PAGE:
Mckinsey Interview Feedback on Issue Tree

Case Interview issue tree McKinsey
New answer on Sep 20, 2019
3 Answers
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Anonymous A asked on Sep 20, 2019

Hi all,

I am informed that I have passed my first round interview, and one feedback I got from my interviewers is that my issue tree is not crisp and succint enough.

Currently I am preparing for the final round interview, any advice for me to improve my issue tree to make it more crisp and succint? I only have about 1 week+ to prepare.

Thank you.

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Anonymous replied on Sep 20, 2019

Hi! Congratulations on passing your first round! So great!!!

Getting straight to your question... "Not crisp" and "not succinct" enough sounds to me like your interviewers aren't hearing a clear, confident structure in your communication. Feel free to send more information, but here are some tips for what you should practice and make sure you nail every time you structure:

  1. Be MECE - This is sooo imporant for McKinsey. And if you aren't MECE and clear in your mind about the individual points and avoid points overlapping, you will inevitably complicate points, repeat points across sections, and not sound crisp. Repeating points across your tree also reduces succinctness
  2. Number your points at every level - It may feel strange, but it is also an easy thing to do. So say "There are three areas I would want to looking into. First .... Second ... Third.... Now, looking at the First area of... I would want to break this down into 4 sub-sections. First subsection... Second subsection... Third subsection ... Fourth subsection.... Now, to explain the first subsection, I would want to understand ... By understanding and analysing this, I would expect to see either x or y. If i see x then it would indicate that a recommendation of z would be likely but if i see y then it would indicate that a recommendation of v would be more likely. Now looking at the second subsection...". From the interviewer (or client's perspective), this gives confidence that you are being super MECE and are really clear about each individual point (i.e. crisp!)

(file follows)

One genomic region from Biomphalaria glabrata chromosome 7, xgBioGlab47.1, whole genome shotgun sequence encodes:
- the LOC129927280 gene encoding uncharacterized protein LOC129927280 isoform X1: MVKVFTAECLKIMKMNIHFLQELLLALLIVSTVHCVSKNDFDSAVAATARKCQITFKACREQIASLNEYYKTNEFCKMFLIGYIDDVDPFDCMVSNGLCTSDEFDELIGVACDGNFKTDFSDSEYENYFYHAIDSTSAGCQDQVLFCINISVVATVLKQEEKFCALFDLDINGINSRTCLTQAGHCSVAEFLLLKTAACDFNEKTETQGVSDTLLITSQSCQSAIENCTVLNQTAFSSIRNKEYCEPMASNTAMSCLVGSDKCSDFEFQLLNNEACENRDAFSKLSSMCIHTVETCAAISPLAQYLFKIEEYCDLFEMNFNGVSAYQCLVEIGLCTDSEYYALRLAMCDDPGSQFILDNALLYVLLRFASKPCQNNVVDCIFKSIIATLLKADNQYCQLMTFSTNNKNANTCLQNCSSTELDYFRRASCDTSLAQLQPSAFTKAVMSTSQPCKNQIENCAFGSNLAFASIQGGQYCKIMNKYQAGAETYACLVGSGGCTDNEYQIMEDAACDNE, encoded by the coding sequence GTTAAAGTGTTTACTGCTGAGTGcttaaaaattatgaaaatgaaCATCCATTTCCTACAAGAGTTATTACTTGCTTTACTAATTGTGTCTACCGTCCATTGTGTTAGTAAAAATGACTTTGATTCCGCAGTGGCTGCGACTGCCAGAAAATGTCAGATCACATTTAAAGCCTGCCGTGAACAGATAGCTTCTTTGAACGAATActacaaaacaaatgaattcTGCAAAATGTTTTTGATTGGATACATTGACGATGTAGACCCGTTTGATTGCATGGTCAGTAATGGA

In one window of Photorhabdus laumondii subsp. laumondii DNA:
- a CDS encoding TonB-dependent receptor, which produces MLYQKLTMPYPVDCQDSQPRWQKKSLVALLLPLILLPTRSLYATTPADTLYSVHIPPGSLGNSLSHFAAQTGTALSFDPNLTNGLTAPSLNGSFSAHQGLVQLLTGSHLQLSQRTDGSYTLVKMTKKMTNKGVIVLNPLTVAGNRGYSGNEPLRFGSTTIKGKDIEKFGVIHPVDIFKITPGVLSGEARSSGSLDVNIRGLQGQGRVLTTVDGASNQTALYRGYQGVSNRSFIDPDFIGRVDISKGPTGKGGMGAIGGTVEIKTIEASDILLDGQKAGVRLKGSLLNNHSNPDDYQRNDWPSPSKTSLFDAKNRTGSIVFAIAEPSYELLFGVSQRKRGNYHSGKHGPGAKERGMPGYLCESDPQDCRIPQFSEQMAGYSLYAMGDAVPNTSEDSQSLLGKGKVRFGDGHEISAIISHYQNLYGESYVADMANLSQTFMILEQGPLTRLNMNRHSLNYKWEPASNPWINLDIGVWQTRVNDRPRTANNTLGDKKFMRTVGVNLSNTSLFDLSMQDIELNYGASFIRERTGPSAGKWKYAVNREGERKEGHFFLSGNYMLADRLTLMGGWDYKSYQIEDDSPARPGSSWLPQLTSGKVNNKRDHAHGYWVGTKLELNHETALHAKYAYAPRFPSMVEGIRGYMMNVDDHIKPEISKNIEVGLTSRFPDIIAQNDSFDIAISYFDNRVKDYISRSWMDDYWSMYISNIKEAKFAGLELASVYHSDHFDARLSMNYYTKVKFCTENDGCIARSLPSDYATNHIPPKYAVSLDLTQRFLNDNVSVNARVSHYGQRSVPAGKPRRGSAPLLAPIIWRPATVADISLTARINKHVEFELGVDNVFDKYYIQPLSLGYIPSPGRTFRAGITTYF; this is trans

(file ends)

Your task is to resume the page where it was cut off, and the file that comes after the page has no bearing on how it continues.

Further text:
3. Be purposeful in every description - so the "..." should be super clear. Don't over explain, but remember to tell the interviewer (i.e. client) what they need to know. So, if you want to look at number of units sold, then say "Second, I would want to look at the number of units of beverages and food that our client sells and how that has changed over time.". When you say this, don't repeat over and over again and avoid bringing it up in a separate section (remember, be MECE)
  4. Relate the lower levels of your tree back to the problem - this is a subtle but powerful way to be succinct. I find that candidates waffle when they are trying to share what they know and all their ideas, instead of directing their thoughts to the big problem. If you are always referring back to how your structure + analyses will directly answer the question, that provides a clear way to remain succinct because it has an end point, i.e. the impact to the answer

Hope this help! All the best with your final round. I am available over the next week for a session if it would be helpful to practice this with an expert and can provide more detailed feedback until you are good to go!

Best,

Yewande

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Francesco
Expert
Content Creator
replied on Sep 20, 2019
#1 Coach for Sessions (4.000+) | 1.500+ 5-Star Reviews | Proven Success (➡ InterviewOffers.com) | Ex BCG | 9Y+ Coaching

Hi Anonymous,

it is difficult to provide an answer without knowing which were the cases and your proposed issue trees, would be great if you could share information on that, this will make easier to suggest improvements.

Best,

Francesco

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Vlad
Expert
Content Creator
replied on Sep 20, 2019
McKinsey / Accenture Alum / Got all BIG3 offers / Harvard Business School

Hi,

It's hard and almost impossible to help you without knowing the details of your problem and the issue tree. I don't think the generic advice will help you. Please specify!

P.s. asking the right questions in the right way is one of the skills required for solving the cases.

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